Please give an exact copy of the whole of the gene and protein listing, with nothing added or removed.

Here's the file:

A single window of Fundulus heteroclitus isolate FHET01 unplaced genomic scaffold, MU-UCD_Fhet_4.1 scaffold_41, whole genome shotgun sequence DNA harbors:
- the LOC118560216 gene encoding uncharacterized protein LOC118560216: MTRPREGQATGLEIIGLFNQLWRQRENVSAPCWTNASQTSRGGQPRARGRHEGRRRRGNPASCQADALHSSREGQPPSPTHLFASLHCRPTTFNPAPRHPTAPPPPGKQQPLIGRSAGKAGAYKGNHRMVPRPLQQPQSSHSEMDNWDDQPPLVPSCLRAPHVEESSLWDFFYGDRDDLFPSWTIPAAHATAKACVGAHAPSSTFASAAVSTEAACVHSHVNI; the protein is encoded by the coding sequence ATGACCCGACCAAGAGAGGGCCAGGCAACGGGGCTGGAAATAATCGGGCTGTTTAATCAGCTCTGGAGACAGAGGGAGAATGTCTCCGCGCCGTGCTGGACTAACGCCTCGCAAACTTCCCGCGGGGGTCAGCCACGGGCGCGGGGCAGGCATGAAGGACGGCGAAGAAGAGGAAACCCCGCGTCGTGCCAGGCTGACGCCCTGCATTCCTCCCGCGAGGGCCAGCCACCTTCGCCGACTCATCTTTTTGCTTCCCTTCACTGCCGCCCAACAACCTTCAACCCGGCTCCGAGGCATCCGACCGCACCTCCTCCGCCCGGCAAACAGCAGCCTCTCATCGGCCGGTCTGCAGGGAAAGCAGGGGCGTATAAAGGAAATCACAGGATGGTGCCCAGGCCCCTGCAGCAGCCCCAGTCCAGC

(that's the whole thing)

A single window of Fundulus heteroclitus isolate FHET01 unplaced genomic scaffold, MU-UCD_Fhet_4.1 scaffold_41, whole genome shotgun sequence DNA harbors:
- the LOC118560216 gene encoding uncharacterized protein LOC118560216: MTRPREGQATGLEIIGLFNQLWRQRENVSAPCWTNASQTSRGGQPRARGRHEGRRRRGNPASCQADALHSSREGQPPSPTHLFASLHCRPTTFNPAPRHPTAPPPPGKQQPLIGRSAGKAGAYKGNHRMVPRPLQQPQSSHSEMDNWDDQPPLVPSCLRAPHVEESSLWDFFYGDRDDLFPSWTIPAAHATAKACVGAHAPSSTFASAAVSTEAACVHSHVNI; the protein is encoded by the coding sequence ATGACCCGACCAAGAGAGGGCCAGGCAACGGGGCTGGAAATAATCGGGCTGTTTAATCAGCTCTGGAGACAGAGGGAGAATGTCTCCGCGCCGTGCTGGACTAACGCCTCGCAAACTTCCCGCGGGGGTCAGCCACGGGCGCGGGGCAGGCATGAAGGACGGCGAAGAAGAGGAAACCCCGCGTCGTGCCAGGCTGACGCCCTGCATTCCTCCCGCGAGGGCCAGCCACCTTCGCCGACTCATCTTTTTGCTTCCCTTCACTGCCGCCCAACAACCTTCAACCCGGCTCCGAGGCATCCGACCGCACCTCCTCCGCCCGGCAAACAGCAGCCTCTCATCGGCCGGTCTGCAGGGAAAGCAGGGGCGTATAAAGGAAATCACAGGATGGTGCCCAGGCCCCTGCAGCAGCCCCAGTCCAGC